According to Biblical text and commentaries, Adam was first charged with naming the animals in his proximity on the sixth day of Creation. In addition to providing names for the creatures based on his impressions of their appearance and behavior, rabbis and scholars have suggested that the sixth day was also marked by Adam’s awareness of the physical and psychological qualities that he, as a created being shared with them. Addressing this awareness is this week’s Torah reading from the Book of Leviticus. ‘Vayikra’ (“and G-d called”) provides the laws and rituals that guide us to an understanding of our nature while it draws us into an awareness of our relationship with G-d. At first glance, the parashah appears to be about performing animal sacrifices to elicit G-d’s attention and pleasure. While these often gory and macabre rituals seem to echo the human history of centuries-old pagan cult beliefs and practices, closer examination reveals that G-d doesn’t actually require blood sacrifice; it is only a means of helping us to discover and control our baser natures. The figures in this illustration embody the types of ‘sins’ codified in Vayikra. They are seen approaching a sacrificial altar shedding masks that represent their animal natures to reveal and evolve the spiritual aspects that we share with G-d. Taking current world events into account, the sacrifices and their consequences continue…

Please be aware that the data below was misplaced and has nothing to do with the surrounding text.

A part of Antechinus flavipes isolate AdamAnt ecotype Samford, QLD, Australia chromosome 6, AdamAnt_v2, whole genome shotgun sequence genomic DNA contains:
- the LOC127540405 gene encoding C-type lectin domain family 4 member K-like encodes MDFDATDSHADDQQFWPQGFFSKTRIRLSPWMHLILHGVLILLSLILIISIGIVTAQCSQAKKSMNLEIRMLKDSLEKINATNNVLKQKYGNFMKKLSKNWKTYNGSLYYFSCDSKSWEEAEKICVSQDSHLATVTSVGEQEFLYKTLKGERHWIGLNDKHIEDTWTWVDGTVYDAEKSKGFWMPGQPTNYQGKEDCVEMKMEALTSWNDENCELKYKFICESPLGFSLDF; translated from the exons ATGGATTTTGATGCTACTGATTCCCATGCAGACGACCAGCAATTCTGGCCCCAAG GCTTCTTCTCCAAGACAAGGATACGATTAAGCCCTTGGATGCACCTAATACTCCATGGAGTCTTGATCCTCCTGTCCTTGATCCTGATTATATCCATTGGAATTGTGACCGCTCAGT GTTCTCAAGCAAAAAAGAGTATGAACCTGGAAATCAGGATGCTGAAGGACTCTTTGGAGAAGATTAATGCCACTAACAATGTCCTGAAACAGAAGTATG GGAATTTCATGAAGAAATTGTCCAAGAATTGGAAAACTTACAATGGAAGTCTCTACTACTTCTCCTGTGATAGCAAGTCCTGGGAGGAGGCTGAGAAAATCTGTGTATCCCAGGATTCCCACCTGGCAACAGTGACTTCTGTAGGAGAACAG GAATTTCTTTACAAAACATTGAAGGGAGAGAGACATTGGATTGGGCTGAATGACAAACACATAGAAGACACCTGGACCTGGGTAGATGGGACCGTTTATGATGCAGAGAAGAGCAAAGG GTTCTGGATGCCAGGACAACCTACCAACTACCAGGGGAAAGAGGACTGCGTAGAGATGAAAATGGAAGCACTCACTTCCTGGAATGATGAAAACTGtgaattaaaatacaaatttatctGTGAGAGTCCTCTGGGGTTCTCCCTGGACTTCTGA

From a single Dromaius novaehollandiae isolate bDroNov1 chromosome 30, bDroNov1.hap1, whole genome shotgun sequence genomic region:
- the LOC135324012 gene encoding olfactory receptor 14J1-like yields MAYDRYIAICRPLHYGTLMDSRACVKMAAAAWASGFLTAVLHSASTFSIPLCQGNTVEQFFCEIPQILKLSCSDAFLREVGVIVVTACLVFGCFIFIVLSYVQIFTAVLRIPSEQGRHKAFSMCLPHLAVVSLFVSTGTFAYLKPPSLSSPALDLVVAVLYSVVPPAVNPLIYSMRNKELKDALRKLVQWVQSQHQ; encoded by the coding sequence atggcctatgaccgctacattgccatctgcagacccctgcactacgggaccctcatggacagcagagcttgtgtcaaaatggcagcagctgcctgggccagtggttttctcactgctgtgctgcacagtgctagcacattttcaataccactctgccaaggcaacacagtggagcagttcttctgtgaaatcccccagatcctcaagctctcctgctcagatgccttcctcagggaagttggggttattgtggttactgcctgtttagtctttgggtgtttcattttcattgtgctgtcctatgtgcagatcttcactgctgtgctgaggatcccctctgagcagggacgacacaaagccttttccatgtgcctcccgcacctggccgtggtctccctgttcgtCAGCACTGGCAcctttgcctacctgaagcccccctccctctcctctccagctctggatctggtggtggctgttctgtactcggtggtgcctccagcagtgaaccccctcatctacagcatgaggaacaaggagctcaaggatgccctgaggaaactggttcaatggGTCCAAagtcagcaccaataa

Readers, here is a question for you: how do you view your own animal nature? Would you change it if you could and if so, how?
Illustration from: Between Heaven & Earth: An Illuminated Torah Commentary (Pomegranate, 2009)